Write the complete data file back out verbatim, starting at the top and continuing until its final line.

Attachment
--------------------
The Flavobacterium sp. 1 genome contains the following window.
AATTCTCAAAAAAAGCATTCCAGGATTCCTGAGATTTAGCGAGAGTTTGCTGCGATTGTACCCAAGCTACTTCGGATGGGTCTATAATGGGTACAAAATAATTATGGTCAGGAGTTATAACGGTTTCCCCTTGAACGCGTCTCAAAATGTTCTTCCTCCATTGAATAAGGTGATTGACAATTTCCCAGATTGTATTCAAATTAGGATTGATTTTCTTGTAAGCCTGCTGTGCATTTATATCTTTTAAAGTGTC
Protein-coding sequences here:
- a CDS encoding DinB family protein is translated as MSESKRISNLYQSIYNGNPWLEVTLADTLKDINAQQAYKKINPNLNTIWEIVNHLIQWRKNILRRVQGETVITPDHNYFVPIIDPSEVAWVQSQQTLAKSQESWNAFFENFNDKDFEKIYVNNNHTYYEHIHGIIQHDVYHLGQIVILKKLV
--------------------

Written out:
The Flavobacterium sp. 1 genome contains the following window.
AATTCTCAAAAAAAGCATTCCAGGATTCCTGAGATTTAGCGAGAGTTTGCTGCGATTGTACCCAAGCTACTTCGGATGGGTCTATAATGGGTACAAAATAATTATGGTCAGGAGTTATAACGGTTTCCCCTTGAACGCGTCTCAAAATGTTCTTCCTCCATTGAATAAGGTGATTGACAATTTCCCAGATTGTATTCAAATTAGGATTGATTTTCTTGTAAGCCTGCTGTGCATTTATATCTTTTAAAGTGTC
Protein-coding sequences here:
- a CDS encoding DinB family protein is translated as MSESKRISNLYQSIYNGNPWLEVTLADTLKDINAQQAYKKINPNLNTIWEIVNHLIQWRKNILRRVQGETVITPDHNYFVPIIDPSEVAWVQSQQTLAKSQESWNAFFENFNDKDFEKIYVNNNHTYYEHIHGIIQHDVYHLGQIVILKKLV